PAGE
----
Sermon: Social Services Sunday

Sermon July 27 2014 Social Services Sunday
St Mary’s Whitby
Felicity O’Brien

Micah 6:8-12, James 2:14-17, Matt 25:31-45

Today is social services Sunday. This is a staid and somewhat self-righteous-sounding description of what is truly our duty every Sunday, every day of our lives, as Christians. What is social service? It must surely mean serving people. That can never be a dull thing to do. Serving others can led you to all sorts of places you may not have been – wonderful exotic locations like hospitals, mental health care facilities, hospices, rest homes – and these are some I have been in just this last week! You may even be fortunate enough to visit prisons, and private homes!
But hang on, you may be saying. Surely it’s not about the place, it’s about the people! Yes, exactly. We are called to love and serve people, no matter where they are. Whether they are in the most derelict accommodation, or in the swankiest hotel. We tend to focus on the former rather than the latter, but everyone is in need of Christ. Continue reading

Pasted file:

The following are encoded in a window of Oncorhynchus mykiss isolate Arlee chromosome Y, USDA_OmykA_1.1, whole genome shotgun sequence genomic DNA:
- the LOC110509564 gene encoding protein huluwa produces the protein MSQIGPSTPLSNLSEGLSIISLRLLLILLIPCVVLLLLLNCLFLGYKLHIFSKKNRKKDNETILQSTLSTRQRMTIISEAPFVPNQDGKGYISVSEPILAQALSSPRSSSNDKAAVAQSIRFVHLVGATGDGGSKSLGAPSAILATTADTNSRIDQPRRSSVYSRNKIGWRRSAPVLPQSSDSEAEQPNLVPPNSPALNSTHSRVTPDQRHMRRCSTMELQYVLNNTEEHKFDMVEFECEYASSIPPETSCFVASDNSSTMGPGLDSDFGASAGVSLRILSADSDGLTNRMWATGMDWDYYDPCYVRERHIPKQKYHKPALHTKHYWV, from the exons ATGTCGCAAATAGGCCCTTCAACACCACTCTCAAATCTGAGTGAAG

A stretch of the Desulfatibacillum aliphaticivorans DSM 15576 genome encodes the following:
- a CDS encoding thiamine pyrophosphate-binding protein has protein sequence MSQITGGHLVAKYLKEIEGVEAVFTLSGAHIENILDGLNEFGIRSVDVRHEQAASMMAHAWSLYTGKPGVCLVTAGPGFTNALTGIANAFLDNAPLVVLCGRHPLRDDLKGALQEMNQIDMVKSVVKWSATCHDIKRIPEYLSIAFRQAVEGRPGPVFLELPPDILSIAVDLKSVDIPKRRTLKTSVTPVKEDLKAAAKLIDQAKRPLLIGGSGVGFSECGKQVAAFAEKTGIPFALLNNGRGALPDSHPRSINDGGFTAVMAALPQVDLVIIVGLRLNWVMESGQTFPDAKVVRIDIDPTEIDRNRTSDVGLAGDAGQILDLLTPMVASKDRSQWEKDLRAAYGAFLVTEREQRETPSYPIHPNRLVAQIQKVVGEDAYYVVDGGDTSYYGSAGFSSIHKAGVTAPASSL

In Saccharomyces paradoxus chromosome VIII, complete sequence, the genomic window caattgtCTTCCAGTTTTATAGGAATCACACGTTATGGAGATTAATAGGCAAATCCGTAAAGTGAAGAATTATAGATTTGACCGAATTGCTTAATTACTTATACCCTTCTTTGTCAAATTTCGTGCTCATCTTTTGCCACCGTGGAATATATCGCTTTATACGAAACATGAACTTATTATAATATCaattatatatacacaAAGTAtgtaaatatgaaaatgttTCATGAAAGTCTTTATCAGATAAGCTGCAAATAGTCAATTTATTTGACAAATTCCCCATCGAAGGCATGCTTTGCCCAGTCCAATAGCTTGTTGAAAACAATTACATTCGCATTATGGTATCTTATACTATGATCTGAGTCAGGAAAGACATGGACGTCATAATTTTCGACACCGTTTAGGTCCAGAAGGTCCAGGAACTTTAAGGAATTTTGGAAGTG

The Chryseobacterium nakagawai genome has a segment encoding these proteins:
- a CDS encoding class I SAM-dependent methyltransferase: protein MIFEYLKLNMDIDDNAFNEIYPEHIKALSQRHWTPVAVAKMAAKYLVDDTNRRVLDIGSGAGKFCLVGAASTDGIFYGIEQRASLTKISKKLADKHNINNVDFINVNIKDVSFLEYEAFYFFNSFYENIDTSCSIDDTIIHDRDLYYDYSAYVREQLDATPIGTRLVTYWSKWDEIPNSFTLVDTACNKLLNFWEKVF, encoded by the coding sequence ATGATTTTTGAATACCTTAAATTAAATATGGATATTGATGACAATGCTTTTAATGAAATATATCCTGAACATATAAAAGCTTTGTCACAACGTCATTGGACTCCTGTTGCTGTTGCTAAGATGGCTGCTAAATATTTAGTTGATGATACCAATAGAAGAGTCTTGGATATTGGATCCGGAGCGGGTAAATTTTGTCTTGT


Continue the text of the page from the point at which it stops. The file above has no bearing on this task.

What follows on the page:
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Child poverty? Debt Menace?

Loan Shark Flyer

Loan Shark Flyer (Contact details hidden.)

There has been a lot of hand-wringing recently here in New Zealand about child poverty, citing the numbers of kids who go to school hungry, or with no lunch. The Opposition and the Church have joined an internationally driven campaign for higher wages, a ‘living wage’. But this campaign has some serious flaws in its New Zealand setting. Kev has already commented on this.

Children in themselves have no power to earn, so child poverty always should point to the adults who have left the child in this position. As local Mayor Michael Laws calls it, ‘piss-poor parenting’. Here I agree with him whole-heartedly. People who call themselves parents should have the brains and the drive, as well as the sense of responsibiity for their offspring to feed them properly, and provide the bare necessities at least. No, it’s not a matter of too little money on the benefit. We are on National Superannuation with little extra, and we manage to feed and clothe everyone adequately.

But this is because we do not waste our resources.

I believe that much of the ‘child poverty’ in New Zealand is because of terrible choices made by parents – choices that involve spending scarce money on cigarettes, alcohol and gambling. This country has a really bad record for the normalisation of gambling, even in the kindergartens where the fund-raising raffle is an annual fixture.

But there is another menace in the neighbourhood, that even further preys on poor families, this time targetting the Polynesian community in particular. There was a flyer put in our letter box yesterday, advertising loans –  $1000, to be repaid at $50 per week, for 8 months. Continue reading